Nathaniel W. Holton

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Activation Induced cytidine Deaminase (AID) targets the immunoglobulin genes of activated B cells, where it converts cytidine to uracil to induce mutagenesis and recombination. While essential for immunoglobulin gene diversification, AID misregulation can result in genomic instability and oncogenic transformation. This is classically illustrated in(More)
MicroRNAs (miRs) are small non-coding RNAs that generally function as negative regulators of target messenger RNAs (mRNAs) at the posttranscriptional level. MiRs bind to the 3'UTR of target mRNAs through complementary base pairing, resulting in target mRNA cleavage or translation repression. To date, over 15,000 distinct miRs have been identified in(More)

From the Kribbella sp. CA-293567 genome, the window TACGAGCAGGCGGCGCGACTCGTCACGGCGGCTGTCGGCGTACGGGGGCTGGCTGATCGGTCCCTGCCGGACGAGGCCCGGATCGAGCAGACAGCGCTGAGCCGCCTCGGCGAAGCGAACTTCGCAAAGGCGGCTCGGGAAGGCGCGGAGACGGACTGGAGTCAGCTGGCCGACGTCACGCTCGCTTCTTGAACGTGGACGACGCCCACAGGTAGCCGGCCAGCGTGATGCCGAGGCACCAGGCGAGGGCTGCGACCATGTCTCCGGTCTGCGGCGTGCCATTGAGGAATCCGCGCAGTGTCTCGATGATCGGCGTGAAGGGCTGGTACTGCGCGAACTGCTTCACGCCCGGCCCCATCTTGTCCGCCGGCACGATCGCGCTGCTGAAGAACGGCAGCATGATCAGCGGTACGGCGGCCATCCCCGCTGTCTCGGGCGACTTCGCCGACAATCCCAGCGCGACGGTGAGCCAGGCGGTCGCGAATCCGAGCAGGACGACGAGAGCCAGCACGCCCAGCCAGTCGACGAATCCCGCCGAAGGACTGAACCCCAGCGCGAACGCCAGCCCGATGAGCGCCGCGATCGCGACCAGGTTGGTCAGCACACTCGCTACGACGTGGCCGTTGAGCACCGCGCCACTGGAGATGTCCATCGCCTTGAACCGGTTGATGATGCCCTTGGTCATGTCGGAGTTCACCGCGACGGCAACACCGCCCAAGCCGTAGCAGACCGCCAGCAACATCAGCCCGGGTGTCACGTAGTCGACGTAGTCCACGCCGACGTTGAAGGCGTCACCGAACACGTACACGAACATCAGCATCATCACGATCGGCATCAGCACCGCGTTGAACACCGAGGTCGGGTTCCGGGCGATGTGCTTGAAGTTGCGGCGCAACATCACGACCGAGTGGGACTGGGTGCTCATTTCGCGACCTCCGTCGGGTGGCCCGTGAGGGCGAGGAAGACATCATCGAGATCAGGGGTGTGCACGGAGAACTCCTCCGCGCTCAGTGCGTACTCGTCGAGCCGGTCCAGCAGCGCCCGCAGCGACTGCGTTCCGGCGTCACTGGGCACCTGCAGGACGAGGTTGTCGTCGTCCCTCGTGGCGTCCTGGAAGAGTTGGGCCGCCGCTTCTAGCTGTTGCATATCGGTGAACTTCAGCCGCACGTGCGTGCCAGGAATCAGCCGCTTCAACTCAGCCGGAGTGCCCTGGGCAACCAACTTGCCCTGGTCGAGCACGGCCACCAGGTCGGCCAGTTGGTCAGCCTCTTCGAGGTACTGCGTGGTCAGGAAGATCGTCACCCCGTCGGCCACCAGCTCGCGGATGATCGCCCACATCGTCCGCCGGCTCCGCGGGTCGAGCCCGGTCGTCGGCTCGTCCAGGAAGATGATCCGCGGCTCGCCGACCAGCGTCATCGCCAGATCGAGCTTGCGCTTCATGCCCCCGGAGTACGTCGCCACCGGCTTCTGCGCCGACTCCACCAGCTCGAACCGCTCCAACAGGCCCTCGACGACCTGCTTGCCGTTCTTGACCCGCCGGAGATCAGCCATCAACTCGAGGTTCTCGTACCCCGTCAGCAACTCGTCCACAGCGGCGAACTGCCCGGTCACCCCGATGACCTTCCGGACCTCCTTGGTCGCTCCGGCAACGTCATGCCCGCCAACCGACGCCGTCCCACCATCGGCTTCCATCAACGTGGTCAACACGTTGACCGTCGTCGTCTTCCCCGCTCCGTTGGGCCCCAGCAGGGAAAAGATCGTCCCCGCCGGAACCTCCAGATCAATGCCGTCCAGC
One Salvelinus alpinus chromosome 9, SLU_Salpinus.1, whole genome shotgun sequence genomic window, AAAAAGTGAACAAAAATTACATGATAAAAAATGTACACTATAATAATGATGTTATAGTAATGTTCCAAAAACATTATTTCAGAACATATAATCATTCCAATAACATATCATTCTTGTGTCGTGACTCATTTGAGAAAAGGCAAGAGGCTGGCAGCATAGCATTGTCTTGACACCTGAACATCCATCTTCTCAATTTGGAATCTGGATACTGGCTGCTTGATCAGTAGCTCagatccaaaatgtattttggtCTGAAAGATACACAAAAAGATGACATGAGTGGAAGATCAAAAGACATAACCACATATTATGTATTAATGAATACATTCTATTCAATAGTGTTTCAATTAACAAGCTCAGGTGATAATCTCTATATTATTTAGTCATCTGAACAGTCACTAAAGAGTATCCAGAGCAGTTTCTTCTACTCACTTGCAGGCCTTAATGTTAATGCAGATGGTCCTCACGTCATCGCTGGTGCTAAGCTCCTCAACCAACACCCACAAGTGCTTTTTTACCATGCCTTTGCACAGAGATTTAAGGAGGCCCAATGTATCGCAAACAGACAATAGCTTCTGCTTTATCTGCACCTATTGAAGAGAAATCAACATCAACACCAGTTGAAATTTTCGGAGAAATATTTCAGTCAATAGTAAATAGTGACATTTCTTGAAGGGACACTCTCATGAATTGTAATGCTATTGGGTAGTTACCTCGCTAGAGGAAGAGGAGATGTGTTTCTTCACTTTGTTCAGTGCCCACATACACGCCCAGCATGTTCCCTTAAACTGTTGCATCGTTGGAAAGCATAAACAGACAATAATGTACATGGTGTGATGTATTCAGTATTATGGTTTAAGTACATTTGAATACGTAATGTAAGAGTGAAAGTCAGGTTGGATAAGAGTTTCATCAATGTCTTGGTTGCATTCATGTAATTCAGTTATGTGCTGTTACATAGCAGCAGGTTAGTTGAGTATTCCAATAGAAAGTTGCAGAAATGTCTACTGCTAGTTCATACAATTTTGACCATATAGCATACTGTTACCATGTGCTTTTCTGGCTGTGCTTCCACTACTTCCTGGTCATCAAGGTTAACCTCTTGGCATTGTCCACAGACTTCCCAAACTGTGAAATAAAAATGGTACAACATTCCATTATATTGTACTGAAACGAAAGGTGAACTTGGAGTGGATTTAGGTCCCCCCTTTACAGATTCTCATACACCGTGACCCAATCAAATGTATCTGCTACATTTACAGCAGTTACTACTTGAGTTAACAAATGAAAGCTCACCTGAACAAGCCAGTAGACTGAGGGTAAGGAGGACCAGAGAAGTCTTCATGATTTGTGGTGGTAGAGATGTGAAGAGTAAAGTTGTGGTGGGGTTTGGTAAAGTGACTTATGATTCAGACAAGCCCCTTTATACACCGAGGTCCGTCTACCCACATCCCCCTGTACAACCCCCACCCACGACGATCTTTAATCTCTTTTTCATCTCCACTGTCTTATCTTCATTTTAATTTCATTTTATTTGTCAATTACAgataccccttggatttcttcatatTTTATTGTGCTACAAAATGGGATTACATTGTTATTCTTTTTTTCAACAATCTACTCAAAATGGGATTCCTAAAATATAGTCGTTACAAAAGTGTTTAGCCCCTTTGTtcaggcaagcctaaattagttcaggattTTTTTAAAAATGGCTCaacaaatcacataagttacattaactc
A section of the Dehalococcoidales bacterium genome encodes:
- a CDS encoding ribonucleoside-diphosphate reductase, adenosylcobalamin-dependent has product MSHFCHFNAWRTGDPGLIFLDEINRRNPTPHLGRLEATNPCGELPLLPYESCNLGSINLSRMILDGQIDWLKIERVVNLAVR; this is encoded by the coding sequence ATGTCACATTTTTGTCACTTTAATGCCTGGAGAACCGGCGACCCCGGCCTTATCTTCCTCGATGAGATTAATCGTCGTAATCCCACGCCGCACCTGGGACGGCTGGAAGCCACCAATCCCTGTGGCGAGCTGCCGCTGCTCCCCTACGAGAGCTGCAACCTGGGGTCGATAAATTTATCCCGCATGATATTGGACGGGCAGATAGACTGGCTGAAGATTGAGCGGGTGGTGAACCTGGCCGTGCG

BACKGROUND Somatic hypermutation introduces base substitutions into the rearranged and expressed immunoglobulin (Ig) variable regions to promote immunity. This pathway requires and is initiated by the Activation Induced Deaminase (AID) protein, which deaminates cytidine to produce uracils and UG mismatches at the Ig genes. Subsequent processing of uracil by(More)
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